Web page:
78. ^ Barnes, Daniel (June 21, 2016). "Another House Republican Targets D.C.'s Gun Laws". Washington City Paper. Retrieved February 25, 2021.
  79. ^ "House GOP Didn't Blink, Focused On Defunding Obamacare". WAMU. 2013. Retrieved April 11, 2024.
  80. ^ "Health care advocates cheer delayed vote on Obamacare replacement". Cronkite News. March 23, 2017.
  81. ^ "Arizona Delegation Reacts To News That ACA Repeal May Be Dead". KJZZ. July 19, 2017.
  82. ^ Gaudiano, Nicole. "GOP revives Obamacare repeal bill with 'risk sharing' plan". USA TODAY.
  83. ^ "POLITICO Pro: House committee will vote on Obamacare amendment today". subscriber.politicopro.com. 2017.
  84. ^ "Donald Trump group pressures Scott Tipton with new Obamacare ad". The Denver Post. April 19, 2017.
  85. ^ "Rep. Schweikert Pushing For A Yes On Health Care Bill". NPR. 2017.
  86. ^ Cross, Jim (July 11, 2012). "Rep. Schweikert: Americans lied to about Obamacare". KTAR.com.
  87. ^ *David Schweikert, Dodd-Frank: Two years on, a new path forward is needed, Human Events (July 21, 2012).
  88. ^ Capitol link: How Arizona officials voted last week in Congress, Arizona Daily Star (June 24, 2016).
  89. ^ a b Schweikert, David (February 15, 2011). "What happened to the calculator?". The Hill. Retrieved February 24, 2012.
  90. ^ Bill Theobald, McSally, Schweikert oppose GOP budget, Arizona Republic (March 26, 2015).
  91. ^ Lindsey McPherson, Debt Ceiling Deadline Falls in Trump’s First 100 Days but Fix May Not, Roll Call (December 12, 2016).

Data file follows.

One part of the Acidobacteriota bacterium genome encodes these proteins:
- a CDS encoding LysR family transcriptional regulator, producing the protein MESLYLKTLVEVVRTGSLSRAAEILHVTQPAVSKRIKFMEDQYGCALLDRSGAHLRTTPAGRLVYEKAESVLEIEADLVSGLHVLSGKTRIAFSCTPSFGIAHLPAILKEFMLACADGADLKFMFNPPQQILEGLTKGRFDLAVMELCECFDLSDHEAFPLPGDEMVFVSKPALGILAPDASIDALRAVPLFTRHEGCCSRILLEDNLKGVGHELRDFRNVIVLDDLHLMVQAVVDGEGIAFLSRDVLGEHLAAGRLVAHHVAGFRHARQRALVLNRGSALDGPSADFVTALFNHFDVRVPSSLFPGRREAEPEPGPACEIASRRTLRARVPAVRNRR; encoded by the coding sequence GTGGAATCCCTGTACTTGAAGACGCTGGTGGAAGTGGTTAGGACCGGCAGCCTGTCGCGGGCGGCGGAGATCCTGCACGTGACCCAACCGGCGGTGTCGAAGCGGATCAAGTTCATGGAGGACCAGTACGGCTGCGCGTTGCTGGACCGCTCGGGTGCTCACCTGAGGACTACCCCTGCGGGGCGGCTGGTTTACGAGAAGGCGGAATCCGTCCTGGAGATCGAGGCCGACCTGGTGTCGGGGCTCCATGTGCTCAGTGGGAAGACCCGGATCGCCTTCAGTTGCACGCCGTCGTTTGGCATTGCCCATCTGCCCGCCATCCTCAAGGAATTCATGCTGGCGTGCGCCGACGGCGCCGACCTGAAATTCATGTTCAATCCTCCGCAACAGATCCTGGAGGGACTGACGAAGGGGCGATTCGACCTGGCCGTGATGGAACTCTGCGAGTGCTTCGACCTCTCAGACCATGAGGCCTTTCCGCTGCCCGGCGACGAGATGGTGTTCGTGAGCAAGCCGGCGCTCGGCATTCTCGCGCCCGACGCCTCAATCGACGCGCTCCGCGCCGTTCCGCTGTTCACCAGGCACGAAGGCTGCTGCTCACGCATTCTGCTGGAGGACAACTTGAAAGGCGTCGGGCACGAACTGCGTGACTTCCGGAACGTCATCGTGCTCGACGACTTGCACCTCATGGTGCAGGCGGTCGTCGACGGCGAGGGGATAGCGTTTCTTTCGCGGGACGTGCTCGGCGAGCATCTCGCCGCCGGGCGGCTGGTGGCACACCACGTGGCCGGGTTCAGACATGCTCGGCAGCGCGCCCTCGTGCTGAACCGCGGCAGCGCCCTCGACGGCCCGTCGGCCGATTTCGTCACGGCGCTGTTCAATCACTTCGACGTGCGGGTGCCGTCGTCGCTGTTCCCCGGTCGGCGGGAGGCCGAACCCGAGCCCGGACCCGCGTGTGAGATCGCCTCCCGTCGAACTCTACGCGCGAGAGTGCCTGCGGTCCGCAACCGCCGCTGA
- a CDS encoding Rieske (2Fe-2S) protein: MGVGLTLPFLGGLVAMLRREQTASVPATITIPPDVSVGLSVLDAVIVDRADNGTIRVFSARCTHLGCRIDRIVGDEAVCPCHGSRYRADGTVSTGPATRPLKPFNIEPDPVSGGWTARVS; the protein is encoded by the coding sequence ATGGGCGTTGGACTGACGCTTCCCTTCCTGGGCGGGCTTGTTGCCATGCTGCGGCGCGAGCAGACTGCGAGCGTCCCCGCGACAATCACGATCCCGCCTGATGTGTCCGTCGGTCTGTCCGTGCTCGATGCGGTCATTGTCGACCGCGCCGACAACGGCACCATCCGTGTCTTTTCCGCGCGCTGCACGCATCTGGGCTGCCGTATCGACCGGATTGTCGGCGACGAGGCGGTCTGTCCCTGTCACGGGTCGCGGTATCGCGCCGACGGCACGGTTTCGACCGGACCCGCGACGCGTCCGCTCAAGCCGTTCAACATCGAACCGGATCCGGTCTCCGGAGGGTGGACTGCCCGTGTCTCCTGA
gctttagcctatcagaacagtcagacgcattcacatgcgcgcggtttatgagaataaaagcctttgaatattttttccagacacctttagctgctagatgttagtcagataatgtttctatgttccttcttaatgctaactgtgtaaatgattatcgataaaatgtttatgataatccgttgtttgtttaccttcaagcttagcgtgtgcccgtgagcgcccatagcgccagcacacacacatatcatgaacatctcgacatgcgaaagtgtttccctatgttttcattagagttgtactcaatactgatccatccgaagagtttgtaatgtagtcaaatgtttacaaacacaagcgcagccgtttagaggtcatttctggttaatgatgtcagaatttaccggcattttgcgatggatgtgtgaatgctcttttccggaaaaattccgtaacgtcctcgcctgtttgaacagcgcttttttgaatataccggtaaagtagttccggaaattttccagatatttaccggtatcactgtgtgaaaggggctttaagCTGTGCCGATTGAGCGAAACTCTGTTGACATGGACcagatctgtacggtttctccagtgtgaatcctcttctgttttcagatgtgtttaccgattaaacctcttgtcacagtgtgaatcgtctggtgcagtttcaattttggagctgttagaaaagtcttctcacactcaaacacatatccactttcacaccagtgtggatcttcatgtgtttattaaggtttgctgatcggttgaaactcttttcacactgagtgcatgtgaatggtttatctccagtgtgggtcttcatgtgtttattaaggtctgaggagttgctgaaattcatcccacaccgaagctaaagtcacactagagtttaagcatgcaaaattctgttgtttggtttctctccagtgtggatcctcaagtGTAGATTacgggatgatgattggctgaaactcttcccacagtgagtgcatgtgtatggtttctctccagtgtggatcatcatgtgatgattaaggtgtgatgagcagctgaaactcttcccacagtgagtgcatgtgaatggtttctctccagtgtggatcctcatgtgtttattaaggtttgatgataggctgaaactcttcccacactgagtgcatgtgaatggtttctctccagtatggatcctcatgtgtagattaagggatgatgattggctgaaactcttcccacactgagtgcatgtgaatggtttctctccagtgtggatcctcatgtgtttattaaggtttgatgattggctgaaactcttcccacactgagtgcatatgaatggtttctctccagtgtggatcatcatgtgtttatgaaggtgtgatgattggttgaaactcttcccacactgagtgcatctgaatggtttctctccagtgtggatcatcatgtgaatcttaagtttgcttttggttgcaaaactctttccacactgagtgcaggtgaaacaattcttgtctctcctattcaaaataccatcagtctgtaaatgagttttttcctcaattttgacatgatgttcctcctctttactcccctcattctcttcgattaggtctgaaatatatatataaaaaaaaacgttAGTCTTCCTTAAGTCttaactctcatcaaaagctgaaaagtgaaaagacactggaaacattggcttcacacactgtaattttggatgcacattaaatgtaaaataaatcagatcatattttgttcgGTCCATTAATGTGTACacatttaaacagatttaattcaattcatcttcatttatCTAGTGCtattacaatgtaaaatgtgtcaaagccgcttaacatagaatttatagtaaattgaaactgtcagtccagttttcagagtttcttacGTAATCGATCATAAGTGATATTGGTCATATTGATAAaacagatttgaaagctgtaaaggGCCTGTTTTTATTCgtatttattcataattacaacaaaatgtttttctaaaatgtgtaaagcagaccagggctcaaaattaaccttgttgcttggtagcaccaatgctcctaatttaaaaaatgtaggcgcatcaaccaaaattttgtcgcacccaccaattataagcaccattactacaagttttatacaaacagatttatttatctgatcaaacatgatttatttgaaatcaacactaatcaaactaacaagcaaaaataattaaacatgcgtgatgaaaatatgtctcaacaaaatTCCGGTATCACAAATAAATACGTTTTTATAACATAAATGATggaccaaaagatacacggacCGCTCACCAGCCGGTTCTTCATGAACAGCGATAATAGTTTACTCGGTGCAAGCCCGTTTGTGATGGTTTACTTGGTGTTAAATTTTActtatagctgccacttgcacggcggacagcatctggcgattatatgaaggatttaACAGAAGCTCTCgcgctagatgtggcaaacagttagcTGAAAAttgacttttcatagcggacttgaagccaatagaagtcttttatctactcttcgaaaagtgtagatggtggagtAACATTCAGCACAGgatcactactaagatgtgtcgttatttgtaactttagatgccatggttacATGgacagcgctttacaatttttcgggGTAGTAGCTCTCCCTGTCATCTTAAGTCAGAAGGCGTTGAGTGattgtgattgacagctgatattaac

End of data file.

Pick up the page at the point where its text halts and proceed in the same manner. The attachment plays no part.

92. ^ Almukhtar, Sarah (December 19, 2017). "How Each House Member Voted on the Tax Bill". The New York Times. Retrieved December 22, 2017.
  93. ^ Cohn, Alicia M. (November 1, 2011). "Rep. Schweikert asks Obama to return book royalties". The Hill. Archived from the original on November 4, 2011. Retrieved February 24, 2012.
  94. ^ "House votes to repeal 2002 Iraq War authorization". NBC News. June 17, 2021.
  95. ^ "FINAL VOTE RESULTS FOR ROLL CALL 172". U.S. House of Representatives. Retrieved May 19, 2022.
  96. ^ "House passes antitrust bill that hikes M&A fees as larger efforts targeting tech have stalled". CNBC. September 29, 2022.
  97. ^ "H.R. 3843: Merger Filing Fee Modernization Act of 2022 -- House Vote #460 -- Sep 29, 2022".
  98. ^ Burns, Bob (August 5, 2020). "Rep. Schweikert: Ethics investigation resolved". Fountain Hills Times. Retrieved November 6, 2020.
  99. ^ Gangitano, Alex (December 28, 2015). "Congressman Adopts Baby Girl". Roll Call. Retrieved February 25, 2021.
  100. ^ 'I Was Just So Angry At The President's Speech Last Night': Schweikert Reacts To State Of The Union, retrieved February 9, 2023
  101. ^ Religious affiliation of members of 118th Congress (PDF) (Report). Pew Research Center. January 3, 2023. Retrieved April 8, 2023.

External links[edit]

Arizona House of Representatives
Preceded by
Heinz Hink
Member of the Arizona House of Representatives
from the 28th district

Served alongside: Lisa Graham Keegan
Succeeded by
Wes Marsh
Preceded by
Jim Skelly
Succeeded by
Carolyn Allen
U.S. House of Representatives
Preceded by Member of the U.S. House of Representatives
from Arizona's 5th congressional district

Succeeded by
Preceded by Member of the U.S. House of Representatives
from Arizona's 6th congressional district

Succeeded by
Preceded by Member of the U.S. House of Representatives
from Arizona's 1st congressional district

U.S. order of precedence (ceremonial)
Preceded by United States representatives by seniority
Succeeded by